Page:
The Tale Of The Black Tom Explosion
Image of North America from space. Source: (gettyimages.com)
When we think of espionage, most Americans think of the Cold War—dead drops in Berlin, nifty gadgets, the stuff of everyone's favorite guilty pleasure movies—but few think of the early 20th century. In reality, the lead-up to World War I was America's first taste of large-scale international clandestine activity on the home front.
It all culminated in July 1916, when one of the largest non-nuclear explosions in human history ripped through New York Harbor. In an instant, tens of millions of dollars' worth of weapons destined for Entente militaries were destroyed, countless Americans were dead or injured, and the explosion consumed headlines across the country. It's a fascinating tale of international intrigue and espionage, but few people remember the story of the Black Tom explosion.
When the war began in August 1914, a nationalistic frenzy gripped the peoples of Europe. Declarations of war and mobilization were greeted with cheers and parades from London to Istanbul, and both sides thought the conflict would be briefly decided in their favor. Of course, that was not the case, and the staggering casualties of early battles quickly shattered any hopes of a quick and bloodless victory.
Even before America's entry into the First World War in 1917, the European powers were well aware that it could eventually tip the balance of the conflict. America was a rising industrial power with a large population, but it was desperate to avoid the war. President Woodrow Wilson went to great lengths to maintain neutrality and even made several attempts to mediate an end to the conflict.
Diplomats, spies, and public relations campaigns from the Entente and Central Powers were working to change this policy of neutrality, and paranoia among the American people only grew as the war in Europe dragged on. The public was decidedly against involvement, but early sympathies were split between the belligerents. Over time this sentiment shifted strongly against the Germans, and this only accelerated the urgency of their covert actions in the United States.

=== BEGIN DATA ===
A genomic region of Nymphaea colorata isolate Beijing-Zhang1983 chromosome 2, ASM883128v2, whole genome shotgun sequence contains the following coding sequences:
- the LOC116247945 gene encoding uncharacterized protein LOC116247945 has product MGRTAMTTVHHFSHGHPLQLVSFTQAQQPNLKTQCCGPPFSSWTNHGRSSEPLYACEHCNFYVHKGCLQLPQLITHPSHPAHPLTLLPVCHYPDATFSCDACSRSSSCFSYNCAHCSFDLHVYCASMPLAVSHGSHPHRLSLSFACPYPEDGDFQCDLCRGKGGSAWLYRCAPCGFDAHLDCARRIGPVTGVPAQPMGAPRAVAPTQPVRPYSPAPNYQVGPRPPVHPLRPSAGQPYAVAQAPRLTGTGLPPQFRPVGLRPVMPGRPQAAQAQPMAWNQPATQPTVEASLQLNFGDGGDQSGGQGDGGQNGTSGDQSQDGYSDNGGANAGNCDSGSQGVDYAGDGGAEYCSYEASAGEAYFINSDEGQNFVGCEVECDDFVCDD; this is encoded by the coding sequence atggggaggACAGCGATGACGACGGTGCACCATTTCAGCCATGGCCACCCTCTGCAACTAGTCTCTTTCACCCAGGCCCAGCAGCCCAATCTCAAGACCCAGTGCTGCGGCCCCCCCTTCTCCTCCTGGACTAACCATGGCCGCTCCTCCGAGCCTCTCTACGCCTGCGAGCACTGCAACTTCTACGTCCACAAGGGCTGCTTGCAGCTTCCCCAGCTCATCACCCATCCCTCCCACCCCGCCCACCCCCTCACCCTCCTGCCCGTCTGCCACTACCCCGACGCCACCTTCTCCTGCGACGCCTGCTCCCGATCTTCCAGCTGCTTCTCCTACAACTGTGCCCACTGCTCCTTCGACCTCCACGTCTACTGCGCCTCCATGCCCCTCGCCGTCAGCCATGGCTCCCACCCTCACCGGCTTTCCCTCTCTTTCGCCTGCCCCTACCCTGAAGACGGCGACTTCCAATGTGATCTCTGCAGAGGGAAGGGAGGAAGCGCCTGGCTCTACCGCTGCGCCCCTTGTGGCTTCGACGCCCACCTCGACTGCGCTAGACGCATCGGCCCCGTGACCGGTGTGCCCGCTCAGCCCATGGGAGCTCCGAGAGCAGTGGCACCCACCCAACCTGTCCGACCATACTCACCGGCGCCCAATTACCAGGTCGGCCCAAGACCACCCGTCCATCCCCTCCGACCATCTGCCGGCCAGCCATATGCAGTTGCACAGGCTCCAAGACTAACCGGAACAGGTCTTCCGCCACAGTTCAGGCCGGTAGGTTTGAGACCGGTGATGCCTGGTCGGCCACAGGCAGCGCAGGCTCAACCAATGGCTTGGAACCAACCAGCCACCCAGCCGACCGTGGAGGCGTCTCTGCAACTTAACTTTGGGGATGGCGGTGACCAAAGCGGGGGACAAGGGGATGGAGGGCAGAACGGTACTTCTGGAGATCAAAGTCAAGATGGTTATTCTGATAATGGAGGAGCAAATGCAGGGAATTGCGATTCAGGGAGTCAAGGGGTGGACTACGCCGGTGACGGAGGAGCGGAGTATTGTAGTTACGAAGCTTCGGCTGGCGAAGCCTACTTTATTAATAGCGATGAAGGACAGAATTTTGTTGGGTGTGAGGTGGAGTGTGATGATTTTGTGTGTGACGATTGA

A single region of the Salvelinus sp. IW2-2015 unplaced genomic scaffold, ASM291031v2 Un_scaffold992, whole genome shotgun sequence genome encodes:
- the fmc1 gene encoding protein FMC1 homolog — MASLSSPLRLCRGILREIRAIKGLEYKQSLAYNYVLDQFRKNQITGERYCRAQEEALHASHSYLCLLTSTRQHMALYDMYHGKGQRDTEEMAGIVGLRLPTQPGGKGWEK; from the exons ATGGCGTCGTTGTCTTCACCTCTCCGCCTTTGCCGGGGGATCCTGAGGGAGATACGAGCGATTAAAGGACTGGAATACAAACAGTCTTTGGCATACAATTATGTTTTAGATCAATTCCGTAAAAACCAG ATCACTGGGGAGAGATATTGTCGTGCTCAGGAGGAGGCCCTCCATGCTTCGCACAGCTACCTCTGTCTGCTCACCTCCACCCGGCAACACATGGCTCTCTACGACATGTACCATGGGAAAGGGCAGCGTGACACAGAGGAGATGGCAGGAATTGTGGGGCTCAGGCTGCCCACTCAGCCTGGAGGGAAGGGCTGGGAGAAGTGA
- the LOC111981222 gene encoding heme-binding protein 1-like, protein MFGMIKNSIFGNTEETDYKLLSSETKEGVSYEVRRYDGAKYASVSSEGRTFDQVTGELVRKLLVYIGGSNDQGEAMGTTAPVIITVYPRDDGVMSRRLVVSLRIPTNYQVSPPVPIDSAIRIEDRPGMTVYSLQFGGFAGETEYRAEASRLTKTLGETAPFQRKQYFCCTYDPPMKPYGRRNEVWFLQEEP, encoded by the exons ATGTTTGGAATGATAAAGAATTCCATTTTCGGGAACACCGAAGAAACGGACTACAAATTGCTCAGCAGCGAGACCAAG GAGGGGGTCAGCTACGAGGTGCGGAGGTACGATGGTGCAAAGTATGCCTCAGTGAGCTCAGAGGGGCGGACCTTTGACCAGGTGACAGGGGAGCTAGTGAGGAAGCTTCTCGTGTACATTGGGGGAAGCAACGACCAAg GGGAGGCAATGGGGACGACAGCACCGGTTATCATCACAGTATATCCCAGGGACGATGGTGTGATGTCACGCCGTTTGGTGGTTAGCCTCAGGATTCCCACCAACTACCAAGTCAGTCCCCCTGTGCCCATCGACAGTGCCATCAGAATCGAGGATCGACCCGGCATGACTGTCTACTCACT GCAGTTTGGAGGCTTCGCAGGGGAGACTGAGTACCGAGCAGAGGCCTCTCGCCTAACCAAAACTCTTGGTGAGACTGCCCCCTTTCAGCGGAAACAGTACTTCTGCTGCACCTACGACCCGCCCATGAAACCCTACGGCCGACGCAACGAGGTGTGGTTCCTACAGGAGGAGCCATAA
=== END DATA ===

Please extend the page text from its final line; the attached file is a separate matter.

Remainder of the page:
During this period of neutrality, America maintained commercial trade with the European powers. Everything from food to cement to medicine was sold across the Atlantic, and these supplies were useful to the war effort. By early 1915, Germany was under a British blockade, but ports in France, the Russian Empire, and Britain were flooded with American goods, and the Kaiser's government took notice.
The German authorities sought to disrupt this flow of supplies, and what they couldn't sink with their submarines, they intended to destroy at the source—in American factories, warehouses, and ports. Spies engaged in a coordinated campaign of disruption and sabotage that was designed to disrupt the flow of supplies but also to instill fear in the American public and keep them too occupied at home to consider joining the war.
Mysterious fires were engulfing ships and locomotives, explosions destroyed countless factories, and there were even plans to launch anthrax attacks on American horse farms. Some of the plots were discovered and the agents arrested, but the campaign of fear and intimidation was so pervasive that President Wilson was personally involved in directing the response.
The Black Tom Explosion
In the early morning hours of July 30, 1916, a suspicious fire was discovered on Black Tom pier in New York Harbor. The pier was heavily secured and used for the storage and export of weapons. The fire spread quickly, and at 2:08 A.M., a tremendous explosion ripped through the pier. More than 2 million lbs. of ammunition and 100,000 lbs. of dynamite ignited.
The blast was felt as far away as Philadelphia and shattered windows across New York City and northern New Jersey. Debris from the explosion was flung for miles and famously damaged the Statue of Liberty. Most estimates claim that the Black Tom explosion caused nearly half a billion dollars of property damage in today's money.
Initially, it was believed that the explosion was an accident, but the investigation later revealed that it was a sophisticated act of German sabotage. Within a year, America finally got fed up with Germany and formally entered World War I.
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